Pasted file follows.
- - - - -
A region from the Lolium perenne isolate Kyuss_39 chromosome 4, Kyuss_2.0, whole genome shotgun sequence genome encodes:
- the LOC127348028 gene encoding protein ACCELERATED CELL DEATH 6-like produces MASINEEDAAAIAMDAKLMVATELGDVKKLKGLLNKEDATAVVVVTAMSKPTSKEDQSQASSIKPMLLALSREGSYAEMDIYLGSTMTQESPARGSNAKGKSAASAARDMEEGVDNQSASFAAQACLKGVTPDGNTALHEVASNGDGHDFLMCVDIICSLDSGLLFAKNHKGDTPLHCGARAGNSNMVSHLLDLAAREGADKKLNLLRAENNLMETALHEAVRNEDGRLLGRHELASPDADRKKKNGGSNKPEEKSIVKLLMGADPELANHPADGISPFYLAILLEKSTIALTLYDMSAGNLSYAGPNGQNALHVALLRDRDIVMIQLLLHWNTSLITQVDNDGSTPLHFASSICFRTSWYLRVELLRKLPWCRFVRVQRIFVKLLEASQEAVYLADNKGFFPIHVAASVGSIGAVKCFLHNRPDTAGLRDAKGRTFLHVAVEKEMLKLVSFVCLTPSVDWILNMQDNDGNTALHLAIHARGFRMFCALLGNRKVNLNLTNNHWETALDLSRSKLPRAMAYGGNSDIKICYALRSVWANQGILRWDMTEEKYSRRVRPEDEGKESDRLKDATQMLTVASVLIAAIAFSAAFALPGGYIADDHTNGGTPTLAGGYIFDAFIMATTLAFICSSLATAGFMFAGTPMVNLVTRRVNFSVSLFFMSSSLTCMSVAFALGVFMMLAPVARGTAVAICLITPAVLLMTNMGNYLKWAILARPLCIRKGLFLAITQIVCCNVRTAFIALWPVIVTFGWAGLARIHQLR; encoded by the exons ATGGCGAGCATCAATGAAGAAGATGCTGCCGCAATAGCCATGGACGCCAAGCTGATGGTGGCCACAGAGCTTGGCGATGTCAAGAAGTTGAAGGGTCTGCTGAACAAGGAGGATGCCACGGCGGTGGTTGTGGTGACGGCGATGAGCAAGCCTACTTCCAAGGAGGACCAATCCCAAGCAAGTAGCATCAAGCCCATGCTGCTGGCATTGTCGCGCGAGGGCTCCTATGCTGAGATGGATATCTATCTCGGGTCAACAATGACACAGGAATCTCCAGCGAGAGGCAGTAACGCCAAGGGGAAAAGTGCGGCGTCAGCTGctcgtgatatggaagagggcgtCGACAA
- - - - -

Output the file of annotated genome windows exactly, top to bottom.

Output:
A region from the Lolium perenne isolate Kyuss_39 chromosome 4, Kyuss_2.0, whole genome shotgun sequence genome encodes:
- the LOC127348028 gene encoding protein ACCELERATED CELL DEATH 6-like produces MASINEEDAAAIAMDAKLMVATELGDVKKLKGLLNKEDATAVVVVTAMSKPTSKEDQSQASSIKPMLLALSREGSYAEMDIYLGSTMTQESPARGSNAKGKSAASAARDMEEGVDNQSASFAAQACLKGVTPDGNTALHEVASNGDGHDFLMCVDIICSLDSGLLFAKNHKGDTPLHCGARAGNSNMVSHLLDLAAREGADKKLNLLRAENNLMETALHEAVRNEDGRLLGRHELASPDADRKKKNGGSNKPEEKSIVKLLMGADPELANHPADGISPFYLAILLEKSTIALTLYDMSAGNLSYAGPNGQNALHVALLRDRDIVMIQLLLHWNTSLITQVDNDGSTPLHFASSICFRTSWYLRVELLRKLPWCRFVRVQRIFVKLLEASQEAVYLADNKGFFPIHVAASVGSIGAVKCFLHNRPDTAGLRDAKGRTFLHVAVEKEMLKLVSFVCLTPSVDWILNMQDNDGNTALHLAIHARGFRMFCALLGNRKVNLNLTNNHWETALDLSRSKLPRAMAYGGNSDIKICYALRSVWANQGILRWDMTEEKYSRRVRPEDEGKESDRLKDATQMLTVASVLIAAIAFSAAFALPGGYIADDHTNGGTPTLAGGYIFDAFIMATTLAFICSSLATAGFMFAGTPMVNLVTRRVNFSVSLFFMSSSLTCMSVAFALGVFMMLAPVARGTAVAICLITPAVLLMTNMGNYLKWAILARPLCIRKGLFLAITQIVCCNVRTAFIALWPVIVTFGWAGLARIHQLR; encoded by the exons ATGGCGAGCATCAATGAAGAAGATGCTGCCGCAATAGCCATGGACGCCAAGCTGATGGTGGCCACAGAGCTTGGCGATGTCAAGAAGTTGAAGGGTCTGCTGAACAAGGAGGATGCCACGGCGGTGGTTGTGGTGACGGCGATGAGCAAGCCTACTTCCAAGGAGGACCAATCCCAAGCAAGTAGCATCAAGCCCATGCTGCTGGCATTGTCGCGCGAGGGCTCCTATGCTGAGATGGATATCTATCTCGGGTCAACAATGACACAGGAATCTCCAGCGAGAGGCAGTAACGCCAAGGGGAAAAGTGCGGCGTCAGCTGctcgtgatatggaagagggcgtCGACAA